Last week I traveled from Washington, D.C. to Hartford, Connecticut and then back again on a business trip. I’m also really annoyed at recent Transportation Security Administration (TSA) regulations prohibiting liquids in carry-on luggage, as it’s inconvenient to have to separate everything out into a clear plastic bag, and even then, the total amount you can carry is heavily limited (not even a normal sized tube of toothpaste, for instance). For a business traveler who’s only gone for four days and doesn’t want to risk losing anything in checked luggage, these restrictions are limiting. And they’re not making us safer by any means; it’s really just yet another way in which we’re letting the terrorists win by making us afraid.
So on the return trip, I decided to check out just how stringent the liquids regulations were. Would they really know if I tried to bring a tiny little bit of liquid through the scanner? So I grabbed a single 1 oz bottle of shampoo from the hotel and put it in my luggage, then confidently strode through security.
Unfortunately, they did pick up the shampoo, leading to a hand inspection of my luggage. I just played dumb, acting like I didn’t know both that it was even in there and also that it wasn’t allowed. The TSA woman, who wasn’t much older than I am, let me through with the shampoo immediately after finding it (I guess because I’m white and was wearing business attire, hardly the stereotypical terrorist). Funnily enough, the woman in front of me was stopped trying to take back half a dozen mini bottles of shampoo from a hotel. Obviously this kind of thing happens all the time at TSA scanning stations, while as far as we know, no one has ever tried to bring through liquid explosives.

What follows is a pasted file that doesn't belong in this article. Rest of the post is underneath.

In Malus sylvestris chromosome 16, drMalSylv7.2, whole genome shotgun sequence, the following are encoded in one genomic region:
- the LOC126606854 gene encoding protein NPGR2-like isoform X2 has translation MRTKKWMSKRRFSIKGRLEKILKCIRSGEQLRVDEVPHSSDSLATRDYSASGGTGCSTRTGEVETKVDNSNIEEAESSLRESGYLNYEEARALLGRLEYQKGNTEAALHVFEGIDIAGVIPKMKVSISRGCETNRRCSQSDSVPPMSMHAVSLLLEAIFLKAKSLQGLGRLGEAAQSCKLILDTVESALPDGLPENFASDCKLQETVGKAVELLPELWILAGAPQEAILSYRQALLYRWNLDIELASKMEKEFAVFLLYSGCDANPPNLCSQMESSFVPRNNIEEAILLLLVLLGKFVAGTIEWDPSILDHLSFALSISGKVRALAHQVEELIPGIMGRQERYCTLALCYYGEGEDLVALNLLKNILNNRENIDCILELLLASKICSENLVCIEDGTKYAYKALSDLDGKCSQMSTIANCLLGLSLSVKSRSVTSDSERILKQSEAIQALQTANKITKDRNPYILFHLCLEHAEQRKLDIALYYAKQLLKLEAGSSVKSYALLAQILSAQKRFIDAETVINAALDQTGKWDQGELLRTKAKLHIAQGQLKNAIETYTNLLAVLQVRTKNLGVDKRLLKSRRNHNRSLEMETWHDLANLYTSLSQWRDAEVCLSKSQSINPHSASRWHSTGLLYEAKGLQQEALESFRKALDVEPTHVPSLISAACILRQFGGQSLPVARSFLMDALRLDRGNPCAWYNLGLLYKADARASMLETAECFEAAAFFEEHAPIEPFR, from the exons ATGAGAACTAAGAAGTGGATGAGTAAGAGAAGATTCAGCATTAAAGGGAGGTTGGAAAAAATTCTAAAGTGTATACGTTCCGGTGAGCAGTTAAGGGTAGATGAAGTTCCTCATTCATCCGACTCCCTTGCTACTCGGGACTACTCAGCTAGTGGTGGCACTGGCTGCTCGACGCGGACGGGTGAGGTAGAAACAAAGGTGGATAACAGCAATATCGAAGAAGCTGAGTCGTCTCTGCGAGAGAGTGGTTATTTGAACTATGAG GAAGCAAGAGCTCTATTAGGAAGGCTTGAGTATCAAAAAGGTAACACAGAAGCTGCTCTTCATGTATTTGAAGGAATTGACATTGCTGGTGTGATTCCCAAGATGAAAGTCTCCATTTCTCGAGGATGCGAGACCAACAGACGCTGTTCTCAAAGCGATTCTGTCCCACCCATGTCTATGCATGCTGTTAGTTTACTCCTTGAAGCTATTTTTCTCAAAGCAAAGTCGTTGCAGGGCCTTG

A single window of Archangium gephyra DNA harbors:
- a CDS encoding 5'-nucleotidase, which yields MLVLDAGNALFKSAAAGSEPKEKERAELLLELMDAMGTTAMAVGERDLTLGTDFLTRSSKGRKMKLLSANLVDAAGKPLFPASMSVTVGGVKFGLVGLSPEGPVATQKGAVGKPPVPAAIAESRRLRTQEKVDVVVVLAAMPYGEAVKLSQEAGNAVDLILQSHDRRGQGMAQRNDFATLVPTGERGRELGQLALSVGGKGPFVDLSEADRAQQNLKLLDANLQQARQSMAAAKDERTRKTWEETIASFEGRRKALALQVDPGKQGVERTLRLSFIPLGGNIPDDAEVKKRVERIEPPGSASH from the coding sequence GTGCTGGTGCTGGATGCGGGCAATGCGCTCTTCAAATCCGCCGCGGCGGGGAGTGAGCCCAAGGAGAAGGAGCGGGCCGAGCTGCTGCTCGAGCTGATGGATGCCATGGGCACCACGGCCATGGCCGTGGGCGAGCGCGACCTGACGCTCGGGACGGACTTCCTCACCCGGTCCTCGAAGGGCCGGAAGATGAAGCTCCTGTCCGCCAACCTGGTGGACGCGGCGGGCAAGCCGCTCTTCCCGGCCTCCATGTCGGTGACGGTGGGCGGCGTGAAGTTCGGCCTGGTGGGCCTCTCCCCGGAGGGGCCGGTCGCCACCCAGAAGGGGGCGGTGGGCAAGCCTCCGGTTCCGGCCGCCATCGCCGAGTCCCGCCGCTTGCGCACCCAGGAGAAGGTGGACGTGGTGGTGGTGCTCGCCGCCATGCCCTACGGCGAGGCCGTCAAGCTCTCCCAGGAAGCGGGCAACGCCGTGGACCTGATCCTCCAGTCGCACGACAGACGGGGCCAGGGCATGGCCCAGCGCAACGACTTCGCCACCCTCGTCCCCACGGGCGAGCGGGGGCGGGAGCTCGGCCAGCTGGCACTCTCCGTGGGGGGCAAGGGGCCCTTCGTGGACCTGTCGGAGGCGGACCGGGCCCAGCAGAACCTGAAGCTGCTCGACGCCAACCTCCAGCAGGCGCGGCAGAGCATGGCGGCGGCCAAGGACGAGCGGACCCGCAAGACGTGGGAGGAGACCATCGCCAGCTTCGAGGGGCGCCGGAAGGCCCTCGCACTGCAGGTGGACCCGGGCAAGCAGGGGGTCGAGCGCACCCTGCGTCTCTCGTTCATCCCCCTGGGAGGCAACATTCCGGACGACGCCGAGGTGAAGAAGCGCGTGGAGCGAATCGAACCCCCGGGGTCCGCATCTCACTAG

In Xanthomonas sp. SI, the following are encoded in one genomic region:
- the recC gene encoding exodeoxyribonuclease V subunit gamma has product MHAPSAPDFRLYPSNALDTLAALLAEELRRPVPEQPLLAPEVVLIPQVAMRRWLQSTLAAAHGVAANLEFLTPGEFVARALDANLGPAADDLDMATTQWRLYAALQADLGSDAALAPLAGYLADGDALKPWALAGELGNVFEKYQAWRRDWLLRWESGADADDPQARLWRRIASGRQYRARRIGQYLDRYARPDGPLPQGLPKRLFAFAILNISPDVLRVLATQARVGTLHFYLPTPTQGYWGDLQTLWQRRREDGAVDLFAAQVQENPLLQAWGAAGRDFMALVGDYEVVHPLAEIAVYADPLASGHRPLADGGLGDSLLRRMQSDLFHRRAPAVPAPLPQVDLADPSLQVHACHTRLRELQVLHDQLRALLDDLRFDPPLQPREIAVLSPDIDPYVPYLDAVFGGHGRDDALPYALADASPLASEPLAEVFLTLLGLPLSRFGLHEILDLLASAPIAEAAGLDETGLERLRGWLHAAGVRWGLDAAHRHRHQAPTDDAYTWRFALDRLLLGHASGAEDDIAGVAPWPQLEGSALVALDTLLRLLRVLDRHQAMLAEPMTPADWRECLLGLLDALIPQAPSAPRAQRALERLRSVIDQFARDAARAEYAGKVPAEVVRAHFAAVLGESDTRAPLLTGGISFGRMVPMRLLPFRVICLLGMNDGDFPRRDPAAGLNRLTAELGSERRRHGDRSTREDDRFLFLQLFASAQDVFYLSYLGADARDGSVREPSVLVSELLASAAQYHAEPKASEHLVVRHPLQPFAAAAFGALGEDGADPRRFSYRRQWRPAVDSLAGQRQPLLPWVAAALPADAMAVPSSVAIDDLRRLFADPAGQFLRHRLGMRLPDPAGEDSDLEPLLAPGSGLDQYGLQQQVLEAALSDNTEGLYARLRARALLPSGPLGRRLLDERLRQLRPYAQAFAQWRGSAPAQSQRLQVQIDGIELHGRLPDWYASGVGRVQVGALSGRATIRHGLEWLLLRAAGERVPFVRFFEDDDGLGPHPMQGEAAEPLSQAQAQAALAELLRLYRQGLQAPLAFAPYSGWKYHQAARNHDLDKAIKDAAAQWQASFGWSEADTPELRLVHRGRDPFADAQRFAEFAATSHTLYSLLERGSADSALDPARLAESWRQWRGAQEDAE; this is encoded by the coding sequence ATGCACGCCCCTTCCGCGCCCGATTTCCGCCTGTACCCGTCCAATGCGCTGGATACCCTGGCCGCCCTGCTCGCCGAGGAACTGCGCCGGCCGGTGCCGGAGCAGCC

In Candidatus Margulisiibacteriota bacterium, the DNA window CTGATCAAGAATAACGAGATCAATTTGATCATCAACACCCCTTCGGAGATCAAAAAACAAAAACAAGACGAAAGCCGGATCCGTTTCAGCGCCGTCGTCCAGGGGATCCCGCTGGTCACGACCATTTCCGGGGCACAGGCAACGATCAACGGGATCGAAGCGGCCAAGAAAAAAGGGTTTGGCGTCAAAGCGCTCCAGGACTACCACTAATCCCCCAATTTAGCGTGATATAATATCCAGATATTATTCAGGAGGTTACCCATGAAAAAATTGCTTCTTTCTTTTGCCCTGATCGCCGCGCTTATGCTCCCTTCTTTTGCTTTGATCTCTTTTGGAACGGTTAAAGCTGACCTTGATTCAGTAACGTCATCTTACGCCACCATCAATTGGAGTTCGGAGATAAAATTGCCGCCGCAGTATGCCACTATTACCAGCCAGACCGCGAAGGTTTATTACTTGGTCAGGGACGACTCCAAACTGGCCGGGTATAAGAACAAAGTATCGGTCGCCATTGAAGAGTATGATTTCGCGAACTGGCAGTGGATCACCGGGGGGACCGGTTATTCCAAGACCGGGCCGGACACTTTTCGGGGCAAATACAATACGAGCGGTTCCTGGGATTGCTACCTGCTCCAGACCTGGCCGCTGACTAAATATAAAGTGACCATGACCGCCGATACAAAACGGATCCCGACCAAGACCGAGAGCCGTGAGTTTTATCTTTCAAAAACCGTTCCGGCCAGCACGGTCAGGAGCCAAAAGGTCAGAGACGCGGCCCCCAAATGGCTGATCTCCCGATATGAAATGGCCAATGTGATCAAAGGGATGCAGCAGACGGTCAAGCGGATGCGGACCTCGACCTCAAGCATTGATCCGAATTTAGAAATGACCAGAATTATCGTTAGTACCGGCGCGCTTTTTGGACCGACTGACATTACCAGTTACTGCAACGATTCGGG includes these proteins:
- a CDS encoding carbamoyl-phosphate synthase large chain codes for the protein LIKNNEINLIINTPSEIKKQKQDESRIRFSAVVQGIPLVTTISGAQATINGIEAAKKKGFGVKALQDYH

So, yeah, the X-ray scanning machines are indeed good enough to pick up even a tiny bit of liquid, and if the TSA employee manning it is going their job “properly”, you will get your luggage searched. Having abandoned that avenue of search, I don’t know where to proceed next, as there’s no way to get through while wearing shoes or leaving a laptop in a bag (the one time I tried the latter, I ended up getting the laptop swabbed for traces of explosives). And I dare not try to bring a knife through security, both because I don’t want to be arrested and because I don’t want to lose a good knife.